|Manu Bhaker||25 m pistol||582||15||584|
|Tejaswini Sawant||50 m rifle 3 positions||1154||33||1171|
|Anjum Moudgil||50 m rifle 3 positions||1167||15||1171|
|Mairaj Ahmad Khan||Skeet||117||25||122|
|Angad Vir Singh Bajwa||Skeet||120||18||122|
Shooting mixed team events
|Athlete||Event||Qualification score||Qualificationposition||Last finalist cut-off (Top 8)|
|Deepak Kumar & Anjum Moudgil||10 m air rifle team mixed team||623.8||18||627.9|
|Divyansh Singh Panwar & Elavenil Valarivan||10 m air rifle team mixed team||626.5||12||627.9|
|Saurabh Chaudhary & Manu Bhaker||10 m air pistol team mixed team||582||Qualified first in stage 1, out in stage 2 (7/8)||575|
|Abhishek Verma & Yashaswini Deswal||10 m air pistol team mixed team||564||17||575|
Srihari Nataraj and Sajan Prakash achieved Olympic Qualification Timing (OQT) ‘A’ level timings recently to create history for Indian swimming. Maana Patel received a spot through Universality quota. Here’s how the fared in their races:
|Women's 100m Backstroke||Maana Patel|| Rank in heats: 39th overall|
|Men's 200m Freestyle||Sajan Prakash||Did not participate|
|Men's 100m Backstroke||Srihari Nataraj|| Rank in heats: 27th overall|
|Men's 100m Butterfly||Sajan Prakash|| Rank in heats: 46th overall|
|Men's 200m Butterfly||Sajan Prakash|| Rank in heats: 24th overall|
Sharath Kamal, still going strong at 39, produced what he called one of the best performances in his career as he pushed Ma Long in the round 2 match to all corners before eventually losing in five games. G Sathiyan had a disappointing debut, losing a match he would have won nine times out of 10, in the second round. Manika Batra was impressive too in her second Olympics campaign and played two superb matches to go as far as the third round. Sutirtha Mukherjee, the lowest ranked among the four, pulled off a nice win against a higher-ranked opponent in round one.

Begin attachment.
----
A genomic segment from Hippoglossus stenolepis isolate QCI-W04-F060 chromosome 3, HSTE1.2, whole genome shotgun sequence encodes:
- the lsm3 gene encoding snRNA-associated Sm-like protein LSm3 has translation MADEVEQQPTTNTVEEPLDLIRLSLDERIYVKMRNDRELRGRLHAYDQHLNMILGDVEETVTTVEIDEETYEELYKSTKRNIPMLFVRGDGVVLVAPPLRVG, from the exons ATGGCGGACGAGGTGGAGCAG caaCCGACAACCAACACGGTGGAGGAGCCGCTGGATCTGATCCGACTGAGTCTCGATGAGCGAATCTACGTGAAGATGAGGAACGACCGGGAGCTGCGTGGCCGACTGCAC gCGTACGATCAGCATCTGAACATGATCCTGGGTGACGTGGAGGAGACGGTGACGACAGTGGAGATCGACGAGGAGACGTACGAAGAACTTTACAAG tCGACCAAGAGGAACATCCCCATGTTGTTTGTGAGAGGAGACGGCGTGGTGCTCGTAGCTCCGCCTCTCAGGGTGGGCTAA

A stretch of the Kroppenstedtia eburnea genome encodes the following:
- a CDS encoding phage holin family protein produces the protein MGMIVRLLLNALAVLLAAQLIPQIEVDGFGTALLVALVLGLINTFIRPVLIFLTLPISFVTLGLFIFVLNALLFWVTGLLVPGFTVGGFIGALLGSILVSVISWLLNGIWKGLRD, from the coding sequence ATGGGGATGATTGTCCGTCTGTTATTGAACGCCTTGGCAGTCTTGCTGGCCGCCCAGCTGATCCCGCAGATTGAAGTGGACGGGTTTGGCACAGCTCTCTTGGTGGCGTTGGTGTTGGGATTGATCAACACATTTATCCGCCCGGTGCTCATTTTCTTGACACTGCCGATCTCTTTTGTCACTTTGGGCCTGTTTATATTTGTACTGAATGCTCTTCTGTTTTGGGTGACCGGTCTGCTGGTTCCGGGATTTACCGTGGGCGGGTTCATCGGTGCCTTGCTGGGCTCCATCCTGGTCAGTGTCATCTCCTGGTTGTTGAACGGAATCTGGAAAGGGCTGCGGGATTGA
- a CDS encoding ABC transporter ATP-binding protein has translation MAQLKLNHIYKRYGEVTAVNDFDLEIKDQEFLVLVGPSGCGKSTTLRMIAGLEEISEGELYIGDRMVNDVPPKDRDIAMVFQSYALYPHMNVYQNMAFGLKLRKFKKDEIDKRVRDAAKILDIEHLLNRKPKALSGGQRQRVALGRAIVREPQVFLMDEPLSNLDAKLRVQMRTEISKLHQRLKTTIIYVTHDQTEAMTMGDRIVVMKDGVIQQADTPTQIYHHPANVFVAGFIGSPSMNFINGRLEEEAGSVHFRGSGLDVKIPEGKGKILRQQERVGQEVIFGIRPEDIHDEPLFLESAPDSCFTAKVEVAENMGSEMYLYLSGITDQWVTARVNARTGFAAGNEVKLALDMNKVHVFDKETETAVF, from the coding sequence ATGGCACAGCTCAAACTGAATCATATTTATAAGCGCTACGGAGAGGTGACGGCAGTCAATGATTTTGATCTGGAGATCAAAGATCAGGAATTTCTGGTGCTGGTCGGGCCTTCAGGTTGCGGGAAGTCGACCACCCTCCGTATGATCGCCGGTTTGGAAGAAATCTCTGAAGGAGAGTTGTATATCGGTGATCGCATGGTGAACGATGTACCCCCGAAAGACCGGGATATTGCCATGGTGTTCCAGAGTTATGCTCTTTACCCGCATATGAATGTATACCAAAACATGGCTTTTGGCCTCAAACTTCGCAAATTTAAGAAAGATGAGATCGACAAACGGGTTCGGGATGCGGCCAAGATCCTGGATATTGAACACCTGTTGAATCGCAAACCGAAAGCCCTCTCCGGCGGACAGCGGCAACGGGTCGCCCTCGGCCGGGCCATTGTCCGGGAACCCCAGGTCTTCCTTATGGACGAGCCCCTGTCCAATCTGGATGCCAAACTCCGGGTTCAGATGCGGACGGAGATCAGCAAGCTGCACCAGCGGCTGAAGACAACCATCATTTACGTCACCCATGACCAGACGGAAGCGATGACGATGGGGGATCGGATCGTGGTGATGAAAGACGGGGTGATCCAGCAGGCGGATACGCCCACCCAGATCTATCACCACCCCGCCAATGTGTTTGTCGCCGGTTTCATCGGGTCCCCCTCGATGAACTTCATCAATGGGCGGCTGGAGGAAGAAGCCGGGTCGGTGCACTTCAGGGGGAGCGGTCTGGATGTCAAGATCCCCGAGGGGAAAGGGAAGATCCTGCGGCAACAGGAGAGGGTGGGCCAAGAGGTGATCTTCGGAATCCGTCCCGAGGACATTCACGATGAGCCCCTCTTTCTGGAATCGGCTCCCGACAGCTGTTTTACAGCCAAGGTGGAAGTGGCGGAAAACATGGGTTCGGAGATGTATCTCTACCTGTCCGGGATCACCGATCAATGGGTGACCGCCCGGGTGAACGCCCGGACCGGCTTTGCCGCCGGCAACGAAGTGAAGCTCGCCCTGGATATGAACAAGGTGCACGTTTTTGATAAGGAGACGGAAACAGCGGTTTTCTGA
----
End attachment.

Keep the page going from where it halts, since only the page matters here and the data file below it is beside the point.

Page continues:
|Men's Singles||Achanta Sharath Kamal|| Round 2: Defeated Tiago Apolonia 4-2|
Round 3: Lost against Ma Long 1-4
|Men's Singles||Sathiyan Gnanasekaran|| Round 2: Lost 3-4 against Hang Siu Lam |
|Women's Singles||Manika Batra|| Round 1: Defeated Ho Tin-Tin 4-0|
Round 2: Defeated Margaryta Pesotska 4-3
Round 3: Lost against Sofia Polcanova 0-4
|Women's Singles||Sutirtha Mukherjee|| Round 1: Defeated Linda Bergstroem 4-3|
Round 2: Lost against Fu Yu 0-4
|Mixed Doubles||Achanta Sharath Kamal & Manika Batra|| Lost against TPE in round of 16 |
The drama that preceded their Olympics campaign did not quite match the results on court as another lukewarm campaign for Indian tennis came to an early close. Sumit Nagal became the first Indian since Leander Paes in 1996 to win a singles match at the Games but world No 2 Daniil Medvedev in the second round was a step up too far. The disappointment however was in doubles where Ankita Raina and Sania Mirza lost their first round match after taking the first 6-0 and serving for the second set.